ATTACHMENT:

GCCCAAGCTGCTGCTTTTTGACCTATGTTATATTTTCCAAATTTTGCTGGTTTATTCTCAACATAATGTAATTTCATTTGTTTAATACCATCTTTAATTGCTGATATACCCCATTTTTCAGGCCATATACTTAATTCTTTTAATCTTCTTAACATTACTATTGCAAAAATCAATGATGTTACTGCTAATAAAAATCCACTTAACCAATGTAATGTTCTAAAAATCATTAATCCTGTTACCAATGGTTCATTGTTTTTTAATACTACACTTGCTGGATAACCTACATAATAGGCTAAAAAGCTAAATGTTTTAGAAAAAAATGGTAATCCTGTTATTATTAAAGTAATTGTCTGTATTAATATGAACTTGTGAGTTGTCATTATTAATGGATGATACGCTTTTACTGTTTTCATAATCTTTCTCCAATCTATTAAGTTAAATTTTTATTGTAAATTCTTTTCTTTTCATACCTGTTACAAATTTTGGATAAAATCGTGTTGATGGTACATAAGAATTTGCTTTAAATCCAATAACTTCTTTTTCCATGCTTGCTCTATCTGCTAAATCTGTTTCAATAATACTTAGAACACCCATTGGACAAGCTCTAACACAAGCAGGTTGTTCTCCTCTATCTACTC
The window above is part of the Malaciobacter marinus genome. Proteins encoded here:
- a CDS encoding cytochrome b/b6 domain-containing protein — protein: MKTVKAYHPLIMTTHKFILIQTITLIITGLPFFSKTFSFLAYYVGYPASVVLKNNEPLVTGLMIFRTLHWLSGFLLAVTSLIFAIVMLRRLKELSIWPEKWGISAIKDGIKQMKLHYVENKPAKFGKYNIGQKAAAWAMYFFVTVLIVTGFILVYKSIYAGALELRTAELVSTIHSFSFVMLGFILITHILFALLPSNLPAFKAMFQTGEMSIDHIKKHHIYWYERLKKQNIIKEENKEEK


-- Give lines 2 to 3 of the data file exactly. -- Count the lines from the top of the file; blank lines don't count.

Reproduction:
The window above is part of the Malaciobacter marinus genome. Proteins encoded here:
- a CDS encoding cytochrome b/b6 domain-containing protein — protein: MKTVKAYHPLIMTTHKFILIQTITLIITGLPFFSKTFSFLAYYVGYPASVVLKNNEPLVTGLMIFRTLHWLSGFLLAVTSLIFAIVMLRRLKELSIWPEKWGISAIKDGIKQMKLHYVENKPAKFGKYNIGQKAAAWAMYFFVTVLIVTGFILVYKSIYAGALELRTAELVSTIHSFSFVMLGFILITHILFALLPSNLPAFKAMFQTGEMSIDHIKKHHIYWYERLKKQNIIKEENKEEK